Ever since I finally found out where I'm going, people have had so many questions (finally! more than just, "do you know where you're going yet?") and it's so interesting to hear predictions about what my life will be like. It kind of makes the whole third goal thing seem that much more important. One of my friends tonight was like "OMG you're not going to be able to wear make up!" to which I said "of course I will.." as in, I'm going to be bringing some, I most likely won't wear heavy base or powder on a daily basis, but I'll be ABLE to if and when I want to. Another friend was surprised that I'm planning on bringing nail polish. Like, guys, I'm not going camping. I'm going to be living somewhere for two years. Wouldn't you want to have cute pink toes and maybe some eyeliner if you go out with your friends? Women in Africa dress up and look nice, that's not something we Americans have a monopoly on.

Ugh, I went to a bar tonight, and it was so smokey in there. I smell like I smoked a pack of cigarettes while sitting in my car with all the windows up. My jacket, scarf, and cashmere sweater all smell too, things I hate to wash more than is absolutely necessary. Also, I just got a little creeped out that the mom from Modern Family who is adorable and I love her, is a creepy 40 year old sleeping with an 18 year old on Weeds. And also also, I got a sweet new iPod for Christmas that will hold 10,000 songs, and I currently only have 1,300, so I need everyone to make me mixed cds of their favorite music to load up on :D THANKS.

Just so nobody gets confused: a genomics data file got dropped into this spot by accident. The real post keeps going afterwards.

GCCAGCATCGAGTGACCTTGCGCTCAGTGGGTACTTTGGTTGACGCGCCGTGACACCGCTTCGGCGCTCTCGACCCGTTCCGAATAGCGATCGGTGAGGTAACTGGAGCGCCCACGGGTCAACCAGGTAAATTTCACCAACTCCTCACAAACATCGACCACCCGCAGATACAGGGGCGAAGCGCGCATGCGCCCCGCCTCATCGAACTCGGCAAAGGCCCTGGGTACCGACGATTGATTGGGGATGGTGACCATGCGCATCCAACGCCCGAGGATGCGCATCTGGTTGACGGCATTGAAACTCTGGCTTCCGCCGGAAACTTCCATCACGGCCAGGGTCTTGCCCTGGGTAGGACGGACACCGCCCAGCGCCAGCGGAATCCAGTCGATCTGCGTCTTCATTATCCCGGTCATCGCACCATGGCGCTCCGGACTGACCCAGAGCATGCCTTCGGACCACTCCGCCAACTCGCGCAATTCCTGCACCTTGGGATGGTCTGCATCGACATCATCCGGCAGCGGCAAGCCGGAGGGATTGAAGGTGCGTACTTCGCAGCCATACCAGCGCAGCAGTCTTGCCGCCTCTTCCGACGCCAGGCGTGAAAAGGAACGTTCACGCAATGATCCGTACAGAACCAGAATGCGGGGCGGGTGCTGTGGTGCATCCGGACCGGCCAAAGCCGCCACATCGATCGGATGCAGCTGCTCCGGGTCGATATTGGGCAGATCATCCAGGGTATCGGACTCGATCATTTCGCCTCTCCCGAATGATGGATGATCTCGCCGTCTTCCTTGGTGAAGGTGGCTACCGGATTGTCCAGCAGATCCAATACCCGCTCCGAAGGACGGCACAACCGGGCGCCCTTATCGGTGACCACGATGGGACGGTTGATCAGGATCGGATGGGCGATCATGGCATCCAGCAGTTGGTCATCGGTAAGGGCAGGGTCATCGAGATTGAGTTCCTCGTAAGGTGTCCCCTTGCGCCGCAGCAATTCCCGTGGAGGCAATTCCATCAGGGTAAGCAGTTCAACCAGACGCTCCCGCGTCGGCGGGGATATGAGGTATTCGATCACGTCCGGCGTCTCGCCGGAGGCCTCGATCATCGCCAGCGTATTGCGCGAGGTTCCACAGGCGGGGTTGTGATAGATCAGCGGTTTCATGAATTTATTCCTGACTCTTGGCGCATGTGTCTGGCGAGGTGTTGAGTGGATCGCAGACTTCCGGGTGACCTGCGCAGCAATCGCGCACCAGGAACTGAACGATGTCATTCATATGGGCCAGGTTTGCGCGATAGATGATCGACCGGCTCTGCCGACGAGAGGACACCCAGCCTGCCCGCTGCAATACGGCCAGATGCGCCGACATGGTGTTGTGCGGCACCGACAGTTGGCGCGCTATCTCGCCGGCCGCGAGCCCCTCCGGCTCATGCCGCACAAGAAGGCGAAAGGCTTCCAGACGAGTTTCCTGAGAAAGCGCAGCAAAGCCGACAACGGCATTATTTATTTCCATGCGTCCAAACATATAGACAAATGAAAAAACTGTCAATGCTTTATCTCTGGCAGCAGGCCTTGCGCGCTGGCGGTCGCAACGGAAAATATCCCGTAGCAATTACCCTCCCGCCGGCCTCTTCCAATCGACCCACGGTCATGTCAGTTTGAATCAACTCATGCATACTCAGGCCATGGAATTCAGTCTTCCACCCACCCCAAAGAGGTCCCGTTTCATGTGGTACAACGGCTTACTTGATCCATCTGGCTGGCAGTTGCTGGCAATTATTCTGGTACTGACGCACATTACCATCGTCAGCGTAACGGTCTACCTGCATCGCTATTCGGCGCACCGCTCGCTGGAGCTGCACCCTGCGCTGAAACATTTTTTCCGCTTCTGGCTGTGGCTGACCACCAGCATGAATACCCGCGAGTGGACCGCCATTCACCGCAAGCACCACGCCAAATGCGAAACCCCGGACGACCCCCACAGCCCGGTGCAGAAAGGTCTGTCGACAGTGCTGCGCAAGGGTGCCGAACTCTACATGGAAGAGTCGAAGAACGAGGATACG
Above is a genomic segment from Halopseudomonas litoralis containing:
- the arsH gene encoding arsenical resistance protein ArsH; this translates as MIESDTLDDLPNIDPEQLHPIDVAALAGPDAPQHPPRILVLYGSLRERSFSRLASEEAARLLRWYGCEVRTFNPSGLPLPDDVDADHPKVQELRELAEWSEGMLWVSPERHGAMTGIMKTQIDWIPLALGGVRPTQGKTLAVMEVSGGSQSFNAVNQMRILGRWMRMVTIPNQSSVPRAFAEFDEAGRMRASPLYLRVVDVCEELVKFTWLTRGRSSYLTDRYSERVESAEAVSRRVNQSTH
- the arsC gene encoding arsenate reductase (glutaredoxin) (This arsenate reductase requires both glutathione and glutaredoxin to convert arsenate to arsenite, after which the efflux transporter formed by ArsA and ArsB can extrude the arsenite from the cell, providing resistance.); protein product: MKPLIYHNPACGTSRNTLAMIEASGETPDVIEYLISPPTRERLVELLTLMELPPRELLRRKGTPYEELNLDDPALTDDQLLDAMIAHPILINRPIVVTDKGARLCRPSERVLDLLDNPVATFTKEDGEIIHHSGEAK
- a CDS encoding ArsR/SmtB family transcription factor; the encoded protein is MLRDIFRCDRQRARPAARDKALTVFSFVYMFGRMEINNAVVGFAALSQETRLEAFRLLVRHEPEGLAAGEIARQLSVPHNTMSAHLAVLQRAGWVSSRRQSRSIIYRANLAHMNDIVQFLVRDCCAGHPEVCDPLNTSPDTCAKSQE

Friday, December 24, 2010


I feel an intense need to Uganda-out my blog now. With maps and flags and facts and links and a packing list... (By the way the flag is awesome. It adds like 10% to my excitement factor.)


SO much inside my head right now!!!! (also I'm sorry the movie is so wide, the html code isn't letting me make fit inside the column, and sorry my voice is annoying, lol wow...)

Thursday, December 23, 2010

knockoff burberry

PCJ said I have 5 comments on the last post, my blog is telling me I only have 3. Blogspot is broken, how sad :( In some fun, unrelated news, I just got home from a night out where I literally chased a thief all over UF campus after he stole my friend's phone. I was actually the backup chaser because I had to stop and take my heels off and had a heavy purse, while the primary chaser was purse-less and wearing flats. The guy ended up trying to ditch the phone in a dumpster, eating it on the pavement, having a police report written up about him, and now has a warrant out for his arrest. Bam.

Cab/Shiraz blend

Fun little update this morning letting me know that I've officially been invited and that my packet was sent on the 22nd. I started to look through the toolkit (since it's all I have right now) and immediately felt overwhelmed by all of the information and the links to seventy-two different pages. I took a deep breath and told myself that thousands of other invitees are dealing with the same things, that people leave the country all the time, and that there's no reason why I can't get my shit together and do it too.